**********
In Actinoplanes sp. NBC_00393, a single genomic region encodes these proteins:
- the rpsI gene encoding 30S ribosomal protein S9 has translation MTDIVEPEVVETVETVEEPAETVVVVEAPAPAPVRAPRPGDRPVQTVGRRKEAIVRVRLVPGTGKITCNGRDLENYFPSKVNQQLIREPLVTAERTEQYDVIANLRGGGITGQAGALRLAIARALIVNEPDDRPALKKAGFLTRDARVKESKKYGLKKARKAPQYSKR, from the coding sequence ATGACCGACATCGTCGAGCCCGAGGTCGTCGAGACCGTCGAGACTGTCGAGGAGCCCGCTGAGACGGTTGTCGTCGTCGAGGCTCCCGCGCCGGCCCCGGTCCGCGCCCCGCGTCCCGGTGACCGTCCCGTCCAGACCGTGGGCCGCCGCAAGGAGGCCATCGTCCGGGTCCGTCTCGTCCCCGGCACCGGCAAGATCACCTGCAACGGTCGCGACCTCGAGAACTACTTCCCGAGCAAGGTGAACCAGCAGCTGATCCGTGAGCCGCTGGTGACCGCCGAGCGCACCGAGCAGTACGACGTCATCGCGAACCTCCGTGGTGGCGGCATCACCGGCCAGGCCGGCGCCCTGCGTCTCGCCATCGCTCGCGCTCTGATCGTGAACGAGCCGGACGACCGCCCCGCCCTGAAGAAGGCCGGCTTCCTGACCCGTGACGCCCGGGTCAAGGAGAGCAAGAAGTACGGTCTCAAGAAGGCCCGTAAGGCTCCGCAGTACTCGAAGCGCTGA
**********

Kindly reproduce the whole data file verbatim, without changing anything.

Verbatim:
In Actinoplanes sp. NBC_00393, a single genomic region encodes these proteins:
- the rpsI gene encoding 30S ribosomal protein S9 has translation MTDIVEPEVVETVETVEEPAETVVVVEAPAPAPVRAPRPGDRPVQTVGRRKEAIVRVRLVPGTGKITCNGRDLENYFPSKVNQQLIREPLVTAERTEQYDVIANLRGGGITGQAGALRLAIARALIVNEPDDRPALKKAGFLTRDARVKESKKYGLKKARKAPQYSKR, from the coding sequence ATGACCGACATCGTCGAGCCCGAGGTCGTCGAGACCGTCGAGACTGTCGAGGAGCCCGCTGAGACGGTTGTCGTCGTCGAGGCTCCCGCGCCGGCCCCGGTCCGCGCCCCGCGTCCCGGTGACCGTCCCGTCCAGACCGTGGGCCGCCGCAAGGAGGCCATCGTCCGGGTCCGTCTCGTCCCCGGCACCGGCAAGATCACCTGCAACGGTCGCGACCTCGAGAACTACTTCCCGAGCAAGGTGAACCAGCAGCTGATCCGTGAGCCGCTGGTGACCGCCGAGCGCACCGAGCAGTACGACGTCATCGCGAACCTCCGTGGTGGCGGCATCACCGGCCAGGCCGGCGCCCTGCGTCTCGCCATCGCTCGCGCTCTGATCGTGAACGAGCCGGACGACCGCCCCGCCCTGAAGAAGGCCGGCTTCCTGACCCGTGACGCCCGGGTCAAGGAGAGCAAGAAGTACGGTCTCAAGAAGGCCCGTAAGGCTCCGCAGTACTCGAAGCGCTGA